A painting by François de Nomé acquired by the Musée de Metz

1. François de Nomé (1592/1593-1623/1624 ?)
View of Metz with Deploration or
View of Jerusalem with Deploration
Oil on canvas - 75 x 101,5 cm
Metz, Musées de la Cour d’Or
Photo : Musées de la Cour d’Or

11/11/07 — Acquisition — Metz, Musées de la Cour d’Or — Three years ago, the Musée de Metz had devoted an exhibition to the painters known under the generic name of « Monsu Desiderio », François de Nomé and Didier Barra. Their works are now respectively familiar enough to avoid any further confusion.

Today, one of the canvases displayed at that show (at the time it was in a private collection in Metz) has just been acquired by the museum from the Jean-François Heim Gallery in Paris. The title is View of Metz where the city is represented as Jerusalem, with the two thieves still crucified and Christ taken down from the Cross in the foreground on the left. Although Didier Barra had specialized in these panoramic views somewhere between a “veduta” and a topographical map, this work is by François de Nomé whose style of representing monuments is easily recognizable. The Musée de Metz owned only two works by François de Nomé until now : The Destruction of Cairo and Daniel in the Lions’ Cage.

2. East of France, c. 1450-1460
Angel of Annunciation
Jaumont limestone
Metz, Musées de la Cour d’Or
Photo : Musées de la Cour d’Or

The museum made a second acquisition this year, an Angel of the Annunciaton (ill. 2). This sculpture “shares several stylistic features” - particularly the hair sculpted on the head-with a Saint Jean from Ars-sur-Moselle, deposited by the Musée national du Moyen Age in the Metz museums, as well as with a Saint Sebastian discovered in Metz, which entered the collections in 1886 and with a second Saint Jean acquired in 2002. It is also close to a group ’from the workshop of the Madonnas of Metz’ [1], in reference notably to a Virgin with Child from Vic-sur-Selle", according to Anne Adrian.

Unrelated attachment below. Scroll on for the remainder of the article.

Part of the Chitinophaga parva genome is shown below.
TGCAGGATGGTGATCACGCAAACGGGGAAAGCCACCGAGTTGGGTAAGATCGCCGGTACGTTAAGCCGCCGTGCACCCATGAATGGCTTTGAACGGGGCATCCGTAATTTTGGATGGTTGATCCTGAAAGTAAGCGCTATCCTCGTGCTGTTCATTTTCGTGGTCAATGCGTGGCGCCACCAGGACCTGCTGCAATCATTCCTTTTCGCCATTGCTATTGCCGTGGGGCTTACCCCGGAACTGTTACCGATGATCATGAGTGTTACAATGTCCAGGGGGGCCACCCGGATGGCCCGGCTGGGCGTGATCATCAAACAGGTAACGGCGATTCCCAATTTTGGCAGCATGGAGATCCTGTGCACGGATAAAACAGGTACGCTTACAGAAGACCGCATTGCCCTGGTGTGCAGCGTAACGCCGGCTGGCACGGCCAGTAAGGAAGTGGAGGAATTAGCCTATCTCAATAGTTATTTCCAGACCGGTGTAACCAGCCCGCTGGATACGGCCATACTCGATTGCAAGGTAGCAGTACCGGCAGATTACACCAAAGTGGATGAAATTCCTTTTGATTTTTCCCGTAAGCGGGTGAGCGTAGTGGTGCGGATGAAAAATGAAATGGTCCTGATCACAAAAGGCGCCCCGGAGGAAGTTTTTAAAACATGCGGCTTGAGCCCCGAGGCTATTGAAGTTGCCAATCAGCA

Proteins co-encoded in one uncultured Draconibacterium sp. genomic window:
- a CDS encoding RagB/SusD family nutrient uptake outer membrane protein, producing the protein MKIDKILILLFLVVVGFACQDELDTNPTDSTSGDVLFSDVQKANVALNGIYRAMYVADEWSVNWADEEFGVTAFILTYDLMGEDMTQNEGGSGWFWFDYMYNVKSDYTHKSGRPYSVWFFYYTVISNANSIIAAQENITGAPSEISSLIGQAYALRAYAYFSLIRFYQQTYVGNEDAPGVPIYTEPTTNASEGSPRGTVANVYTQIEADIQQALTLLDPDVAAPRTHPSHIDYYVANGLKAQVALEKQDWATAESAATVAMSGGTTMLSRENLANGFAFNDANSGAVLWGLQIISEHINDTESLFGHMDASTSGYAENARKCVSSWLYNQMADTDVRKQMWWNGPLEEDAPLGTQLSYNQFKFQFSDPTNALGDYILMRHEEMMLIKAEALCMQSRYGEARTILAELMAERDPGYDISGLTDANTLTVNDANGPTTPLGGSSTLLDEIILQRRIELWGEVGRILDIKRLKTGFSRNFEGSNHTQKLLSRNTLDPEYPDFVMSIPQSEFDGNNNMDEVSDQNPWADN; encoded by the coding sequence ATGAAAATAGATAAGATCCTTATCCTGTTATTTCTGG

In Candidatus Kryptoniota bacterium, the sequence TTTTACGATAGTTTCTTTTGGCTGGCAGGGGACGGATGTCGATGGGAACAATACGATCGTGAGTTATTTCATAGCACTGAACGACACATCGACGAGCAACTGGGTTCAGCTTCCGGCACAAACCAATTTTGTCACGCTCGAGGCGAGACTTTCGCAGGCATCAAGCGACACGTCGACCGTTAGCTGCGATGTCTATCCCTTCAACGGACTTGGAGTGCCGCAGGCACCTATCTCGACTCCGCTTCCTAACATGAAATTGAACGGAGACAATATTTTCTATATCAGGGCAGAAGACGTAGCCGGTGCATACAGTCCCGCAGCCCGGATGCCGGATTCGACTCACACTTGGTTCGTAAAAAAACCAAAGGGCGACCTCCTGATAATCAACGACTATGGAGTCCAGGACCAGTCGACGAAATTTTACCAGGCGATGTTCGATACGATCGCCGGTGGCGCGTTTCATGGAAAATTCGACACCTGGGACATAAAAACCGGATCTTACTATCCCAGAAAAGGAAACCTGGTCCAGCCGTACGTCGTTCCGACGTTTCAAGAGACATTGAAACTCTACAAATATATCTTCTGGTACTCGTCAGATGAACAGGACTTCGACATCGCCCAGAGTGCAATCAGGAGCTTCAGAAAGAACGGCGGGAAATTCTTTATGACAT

Let us point out that she was formerly curator at the Musée de Moulins, and has, since last March, taken the position of “scientific director of the museums in Metz”, assisted by another curator who heads the archeological collections (Olivier Caumont, who will assume his position in November), and by a curatorial attaché, Raphael Mariani, who arrived a year ago. In the last few years, in fact, the museums in Metz have been directed by an administrator, not by a curator. Daniel Lucas was named in 2002. He was kind enough to explain the museum’s management to us and assured us that he did not meddle in scientific decisions, which we by no means doubt. Still, this little known case proves that the practice, which we have talked about regularly, of doing away with curators to direct a museum, has been applied precociously in Metz.

Version française

Didier Rykner, dimanche 18 novembre 2007


[1] H. D. Hofmann, Die lothringische Skulptur der Spätgotik, Sarrebruck, 1962.

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